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Mission Trip Teaches Reinhardt Students Valuable Life Lessons

Emily McCormick had simple expectations about her freshman year Spring Break: she wanted "to be with God and friends," she said.  Well, she got what she was hoping for, plus a whole lot more!        

McCormick was one of 19 students and five faculty and staff members who departed from the Reinhardt College campus at 4 a.m. on Friday, March 2, headed for the Atlanta Hartsfield Airport to board a plane that would carry them more than 1900 miles away from home.

Yes, it was Spring Break week, and these men and women were traveling to Maracay, Venezuela as participants in Reinhardt College's 2001 Spring Break Mission Trip to the Evangelical Seminary.

Their assignments were to scrape and paint various buildings, their minds were focused on serving God and others and, though they did not yet know it, their hearts were about to be filled with memories that they will hold forever. McCormick, daughter of Hank and Bonnie McCormick of Cumming, Ga., views the mission trip as a rare opportunity in life in which she was fortunate enough to participate.

Though she had never been on a mission trip before, McCormick said she does love to travel, and all the details of this trip "just fell into place -- like it was exactly what God had planned."

"I was so excited because it gave me the opportunity to serve God, travel, be with friends and do something meaningful for others, she said.

McCormick said she and other members of the group felt well prepared mentally and physically for the trip, but it was an emotional factor she had not anticipated.

"There was a language barrier, but I never felt like we couldn't communicate," she said. "The love of God transcends all.  We developed our own language: Spanglish!  Now that we're back, though, I feel as though I left a part of myself in Venezuela...we became very close to the people we worked with there."

Reflecting on her time and experiences, McCormick said, "it put things in my life in perspective.  The priorities of those people were so different from ours here in America.  I would advise anyone who gets an opportunity such as this to be open to the idea."

Reid Brewer of Rome, Ga., son of Mark and Lisa Brewer and the late Linda Brewer a junior majoring in middle grades education, has now participated in two international Spring Break Mission Trips and, therefore, has the unique capability of being able to compare and contrast two contextually similar experiences that took place in different settings: Honduras and Venezuela.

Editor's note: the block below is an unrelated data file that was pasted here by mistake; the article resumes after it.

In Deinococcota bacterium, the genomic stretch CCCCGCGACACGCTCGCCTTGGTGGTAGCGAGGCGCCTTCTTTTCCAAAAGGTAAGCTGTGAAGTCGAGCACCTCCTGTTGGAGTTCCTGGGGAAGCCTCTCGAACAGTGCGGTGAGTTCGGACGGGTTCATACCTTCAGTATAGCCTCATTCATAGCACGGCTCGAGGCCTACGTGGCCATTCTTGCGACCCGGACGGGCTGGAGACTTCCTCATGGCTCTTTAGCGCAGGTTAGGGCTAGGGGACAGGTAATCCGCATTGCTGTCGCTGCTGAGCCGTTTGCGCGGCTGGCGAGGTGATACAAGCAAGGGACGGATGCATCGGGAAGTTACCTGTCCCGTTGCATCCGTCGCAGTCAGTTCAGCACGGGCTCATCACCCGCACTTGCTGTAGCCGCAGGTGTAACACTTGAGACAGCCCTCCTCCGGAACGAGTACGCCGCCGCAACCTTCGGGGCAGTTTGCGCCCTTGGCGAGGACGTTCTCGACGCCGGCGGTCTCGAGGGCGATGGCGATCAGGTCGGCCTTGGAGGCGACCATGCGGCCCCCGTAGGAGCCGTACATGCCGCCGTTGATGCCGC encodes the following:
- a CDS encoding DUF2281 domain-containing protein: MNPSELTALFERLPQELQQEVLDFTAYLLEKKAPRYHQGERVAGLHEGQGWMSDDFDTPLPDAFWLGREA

"The two major differences I noticed were that Venezuela's culture was much more urbanized, and the food was more Americanized," he said.  "Maracay was a town similar in size to Macon, Ga., and the town we visited in Honduras was a rural community with very few residents.  And while we ate a lot of corn and beans in Honduras, Venezuela offered a lot of fried foods.

Brewer agreed with McCormick that Venezuelan cultural priorities appeared to be quite different than those in America, and said he feels international mission trips provide an excellent opportunity for both hosts and guests; to see each other as individuals rather than just "nationalities".

"This is when ministry really happens -- when the line between host and guest blurs," The Rev. Dr. Ted Staton, college chaplain, said.  "And it is then that we can learn one of the most valuable lessons in life -- that even though people belong to different cultures, countries, religions and/or races, one simple fact holds true: we are more the same than different."

Dr. Aquiles Martinez, assistant professor of religion and a native of Venezuela, said the return to his homeland with a group of first-time visitors reminded him what a valuable experience traveling and living in a foreign country can be.

"It is one thing to read about other cultures, but something different to live them and learn directly from them.  The more we know and experience in our life journeys, the more we grow as human beings and the closer we become to the Lord," he said.

What advice are students, faculty and staff able to offer others who may be considering participating in a Mission Trip?  I believe it was best expressed by McCormick: "Sometimes the most profound memory of your life begins as an opportunity you hadn't been looking for."

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